February 9 - Katherine Reutter, America's two-time Olympic medal winner short-track speedskater, has announced her retirement just one year out of Sochi 2014.
The 24-year-old (pictured top) had been aiming to make the United States team for the Winter Olympics in Russia next year but she explained that recurring injuries had been taking their toll and helped her make the difficult decision to call time on her career.
"I have been struggling with injuries for quite some time and have come to the realisation that my body can no longer withstand the demands of training at this level," said Reutter, who won a silver medal in the 1,000 metres and a bronze in the team relay at Vancouver 2010.
"I've been blessed to have had a great deal of success in my career, foremost of which are my experiences at the Olympic Games.
"I'm eternally grateful to my fellow competitors who pushed me to be my best, to my teammates, my coaches, US Speedskating, the USOC, the members of the media who shared my story, and a long list of incredible sponsors who supported me.
"Most of all, as I step away from the sport , I thank my incredible fans - my Reutter's Rooters, and I thank my family, without whom none of this would have been possible nor been nearly as much fun.
"I wish Team USA the very best next year in Sochi and beyond.
"I will forever be proud to call myself an Olympian."
As well as her Winter Olympic accolades Reutter was the 2011 world champion in the 1,500m, the first American woman to hold the title since Bonnie Blair - the athlete who inspired her to take up the sport - in 1986, and went on to become the overall World Cup champion in that same year.
Collectively, she won 34 medals in World Cup competition, 42 medals in international events and was a four-time US national short track champion in the 1,000m.
"When I heard that Katherine was retiring from speedskating today, I was both happy and sad," said her former coach Michael McDonnell.
"Happy that she will be moving on to new challenges (and I know how much she loves being challenged) and sad that there will no longer be an opportunity to watch Katherine skate in competition.
"Since the first time we met I knew that Katherine had something special.
"She sat in my office as a 16-year-old and said, 'Coach, I'm going to be in the Olympics,' I believed her and have enjoyed every minute of her climb to the top."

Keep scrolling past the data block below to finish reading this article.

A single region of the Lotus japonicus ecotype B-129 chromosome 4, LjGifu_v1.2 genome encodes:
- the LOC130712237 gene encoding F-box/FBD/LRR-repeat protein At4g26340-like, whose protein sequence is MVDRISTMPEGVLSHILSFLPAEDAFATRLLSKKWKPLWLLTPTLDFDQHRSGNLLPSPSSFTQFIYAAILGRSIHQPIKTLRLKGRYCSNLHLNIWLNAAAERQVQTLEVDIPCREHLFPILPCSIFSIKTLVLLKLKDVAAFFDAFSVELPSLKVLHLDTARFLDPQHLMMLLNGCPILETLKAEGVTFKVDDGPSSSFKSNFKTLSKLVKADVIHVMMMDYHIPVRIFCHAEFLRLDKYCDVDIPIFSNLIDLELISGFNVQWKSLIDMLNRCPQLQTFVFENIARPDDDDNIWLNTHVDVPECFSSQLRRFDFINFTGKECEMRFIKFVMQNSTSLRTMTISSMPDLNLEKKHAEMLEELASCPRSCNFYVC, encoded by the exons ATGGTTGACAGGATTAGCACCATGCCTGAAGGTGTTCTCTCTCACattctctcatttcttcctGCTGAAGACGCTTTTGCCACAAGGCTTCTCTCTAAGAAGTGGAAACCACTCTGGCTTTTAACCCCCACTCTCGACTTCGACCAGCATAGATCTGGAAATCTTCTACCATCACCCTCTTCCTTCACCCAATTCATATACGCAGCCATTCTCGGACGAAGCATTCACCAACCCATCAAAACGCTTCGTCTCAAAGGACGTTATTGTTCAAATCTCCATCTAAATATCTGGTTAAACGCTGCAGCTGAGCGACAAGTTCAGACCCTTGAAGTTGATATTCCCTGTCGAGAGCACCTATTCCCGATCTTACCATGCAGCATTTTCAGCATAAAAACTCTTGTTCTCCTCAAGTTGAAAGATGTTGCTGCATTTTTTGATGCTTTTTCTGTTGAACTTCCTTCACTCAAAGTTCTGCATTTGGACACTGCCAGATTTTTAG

Reutter had been a prominent figure during the recent coaching controversy in her sport, with former US coach Jae Su Chun calling her "fat" and pushing her to skate at times she thought were physically and mentally impossible.
Despite denying accusations by a dozen national team members of physical, emotional and verbal abuse, and of ordering speedskater Simon Cho to sabotage the skates of a Canadian rival, Chun and his assistant Jun Hyung Cho both resigned in October last year after accepting suspensions from US Speedskating through to February 2014.
"Katherine has been a great champion and she will continue to be an incredible ambassador for the sport," said Mark Greenwald, executive director of US Speedskating.
"Her announcement is bitter sweet for all of us, but it takes a great deal of maturity and a keen understanding of one's limitations for a world-class athlete like Katherine to make the decision to retire.
"I am very happy she will continue to be involved with US Speedskating in a meaningful and impactful way."
Reutter will now focus on finishing her exercise physiology degree and plans to teach others about health and fitness.
Although she is retiring from competitive skating, she will remain active in the sport, serving as one of three athlete reps on the US Speedskating board of directors through to 2014, as well as travelling to Poland for the Junior Short Track World Championships as the team leader.
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